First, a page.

“I’m turning Japanese, I think I’m turning Japanese, I really think so.”
The English band, the Vapors, was an 80s one hit wonder with the song “Turning Japanese.” I was never a fan but the tune seems to be getting renewed airplay with a very narrow audience these days: central bankers and economic policy makers. The song has little to do with Japan, or Asia for that matter, aside from a clever oriental riff (it’s actually about love). That hasn’t stopped policy makers from taking the chorus line at face value: namely the risk of their economy “turning Japanese”.
Turning Japanese in today’s macroeconomic environment means that your country (or block of countries) is at risk of deflation and if action is not taken quickly and decisively, that risk can turn into a 20 year battle, just like in Japan.
Last week, Mario Draghi, the European Central Bank president, fearing the deflationary trend in Europe is getting worse, took decisive action by cutting the benchmark interest rate to 0.15% (a record low) as well as the unprecedented action (for a central bank) of lowering the deposit rate to a -0.10%. First quarter
GDP growth in the EU (28 countries) was just 0.30% and an even poorer 0.20% across the Euro block (18 member states). Additionally, consumer prices across the EU have plummeted over the past two years and while this trajectory was to be expected in countries like Spain, Portugal and Greece, where the bite of austerity was the fiercest, the trend in consumer prices in Northern Europe has sharpened minds to act, or at least give Mr. Draghi the leeway to act.
Germany’s inflation rate fell to 0.60% in May (see “Falling Prices” image below), the lowest since the financial crisis. In the Netherlands, property prices have fallen by over 20% and a quarter of houses are in negative equity. France, where Monsieur Hollande has been able to alienate the political left (by implementing austerity measures worth 5% of GDP) and the political right (increasing / not cutting taxes, failing to promote pro-business policies) with his policies, remains stuck at zero growth. It’s no wonder that Francois Hollande may be the most unpopular president in French history.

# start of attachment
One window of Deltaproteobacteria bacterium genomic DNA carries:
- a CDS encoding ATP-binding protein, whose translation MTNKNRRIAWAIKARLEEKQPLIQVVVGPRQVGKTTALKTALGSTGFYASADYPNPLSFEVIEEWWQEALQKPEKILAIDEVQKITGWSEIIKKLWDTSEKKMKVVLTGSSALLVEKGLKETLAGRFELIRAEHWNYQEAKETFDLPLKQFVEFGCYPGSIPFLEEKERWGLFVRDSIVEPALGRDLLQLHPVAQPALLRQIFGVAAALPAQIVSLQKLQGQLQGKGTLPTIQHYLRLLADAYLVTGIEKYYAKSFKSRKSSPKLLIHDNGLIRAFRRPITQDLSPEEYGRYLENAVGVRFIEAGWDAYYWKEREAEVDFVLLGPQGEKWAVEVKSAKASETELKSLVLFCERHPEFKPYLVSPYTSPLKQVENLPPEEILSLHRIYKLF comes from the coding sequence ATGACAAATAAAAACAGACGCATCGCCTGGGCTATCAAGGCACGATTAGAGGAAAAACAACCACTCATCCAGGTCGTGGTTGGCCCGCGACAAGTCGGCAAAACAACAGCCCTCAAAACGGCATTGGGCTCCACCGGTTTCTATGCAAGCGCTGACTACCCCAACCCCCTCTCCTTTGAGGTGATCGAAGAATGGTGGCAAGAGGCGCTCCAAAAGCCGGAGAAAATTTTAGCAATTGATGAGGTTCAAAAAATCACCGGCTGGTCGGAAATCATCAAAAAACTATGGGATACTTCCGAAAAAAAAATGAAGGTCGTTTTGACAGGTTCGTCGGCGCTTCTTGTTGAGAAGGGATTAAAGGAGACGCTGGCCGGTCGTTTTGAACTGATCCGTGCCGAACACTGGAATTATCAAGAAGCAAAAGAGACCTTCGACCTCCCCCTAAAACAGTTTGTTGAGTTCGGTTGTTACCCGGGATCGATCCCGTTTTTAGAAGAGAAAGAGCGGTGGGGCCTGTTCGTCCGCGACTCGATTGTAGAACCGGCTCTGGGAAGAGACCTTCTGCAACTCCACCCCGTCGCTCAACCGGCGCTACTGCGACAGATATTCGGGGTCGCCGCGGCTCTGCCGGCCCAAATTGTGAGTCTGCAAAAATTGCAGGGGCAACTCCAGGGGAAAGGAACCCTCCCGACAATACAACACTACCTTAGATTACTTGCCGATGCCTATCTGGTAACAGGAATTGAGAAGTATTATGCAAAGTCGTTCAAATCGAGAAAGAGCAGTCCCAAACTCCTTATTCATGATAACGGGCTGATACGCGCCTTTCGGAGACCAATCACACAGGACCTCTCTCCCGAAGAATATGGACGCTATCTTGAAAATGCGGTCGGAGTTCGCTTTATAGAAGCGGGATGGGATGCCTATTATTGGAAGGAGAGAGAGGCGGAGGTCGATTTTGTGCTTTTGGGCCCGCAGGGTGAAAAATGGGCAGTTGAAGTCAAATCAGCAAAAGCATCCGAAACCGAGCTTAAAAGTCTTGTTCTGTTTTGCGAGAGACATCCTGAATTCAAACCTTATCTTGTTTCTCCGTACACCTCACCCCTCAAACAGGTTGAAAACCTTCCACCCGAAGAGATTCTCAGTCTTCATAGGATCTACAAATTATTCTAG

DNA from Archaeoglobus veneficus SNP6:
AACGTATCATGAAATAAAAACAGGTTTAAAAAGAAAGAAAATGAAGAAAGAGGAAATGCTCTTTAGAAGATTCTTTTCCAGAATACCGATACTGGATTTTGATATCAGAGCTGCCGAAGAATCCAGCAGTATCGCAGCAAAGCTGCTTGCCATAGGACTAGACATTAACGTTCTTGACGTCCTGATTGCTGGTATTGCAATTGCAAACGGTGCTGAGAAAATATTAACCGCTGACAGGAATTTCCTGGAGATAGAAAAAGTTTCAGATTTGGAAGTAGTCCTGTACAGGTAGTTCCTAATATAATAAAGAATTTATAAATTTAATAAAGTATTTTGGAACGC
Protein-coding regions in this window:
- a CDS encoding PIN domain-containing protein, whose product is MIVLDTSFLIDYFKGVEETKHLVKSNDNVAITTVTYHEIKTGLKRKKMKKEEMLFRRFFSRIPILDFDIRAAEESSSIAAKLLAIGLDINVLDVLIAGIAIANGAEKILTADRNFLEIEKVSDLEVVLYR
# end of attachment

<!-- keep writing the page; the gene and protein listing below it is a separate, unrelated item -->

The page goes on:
There is clearly a risk of EU-wide deflation and if there is one thing policy makers can agree on, its that it needs to be stopped before it starts. Once deflation sets in (like Japan), it’s a lot harder to get inflation than one may think. The markets anticipated something big and they got it, namely negative interest rates. While the efficacy of the policy may turn out to be underwhelming, the unconventional nature of negative interest rates has rightfully drawn a lot of attention. Negative interest rates are effectively a fee (or a tax) on reserves a bank would hold at a central bank, in this case, the ECB. Rather than a bank paying a depositor interest (a novel and long forgotten concept), the depositor bank is charged a fee to keep their money in a central bank deposit or reserve account.
For the ECB, the immediate goal is two-fold: force banks to lend more, especially in the South, and weaken the Euro. Whether banks actually lend that money into the economy is another story – they could just as easily invest those funds in interest paying sovereign bonds at particularly unattractive rates (Spain now borrows at a cheaper 10 year rate than the U.S.)
Negative interest rates have only been tried a handful of times in the past (Sweden in 2009-2010, Denmark in 2012 and Switzerland in the 1970s), typically to dissuade foreign capital from pushing up a currency. There is no robust historical sample to guide Mr. Draghi – he is in uncharted waters.
The risk of deflation is not to be underestimated and the havoc it can wreak in Europe makes it potentially more crippling than in Japan. Specifically, the impact deflation has on debt dynamics is significant for Europe. For the southern countries like Spain and Portugal, which are trying to implement austerity measures to drive down debt to GDP ratios, deflation is more than a couple steps backwards – while the economy contracts the nominal value of those countries debt does not, thereby making it more difficult to service the debt and bring aggregate debt levels down.
While there is no doubt the recent economic reports have prompted Mr. Draghi to act, it may be the recent results of European elections that really got Mr. Draghi moving. Eurosceptic parties have won increasing seats in government across much of Europe, including Britain (UKIP) and France (Front National). The political tides are moving against Mr. Draghi and it is unlikely that European leaders will be as willing to promote EU convergence or Eurobonds as they have in the past.
It is telling that when asked what she would do on her first day as President (if she were to be elected), Marine La Pen, leader of the Front National (and significantly more rational and mainstream than her father Jean-Marie, the founder of the Front National), said she would instruct the French Treasury to draft a plan to restore the Franc. In the short-term, a lack of growth and deflation may have Europe “turning Japanese” but it may be Europe’s politicians “turning Japanese” that ultimately leads to the Euro’s undoing. – PJ Grzywacz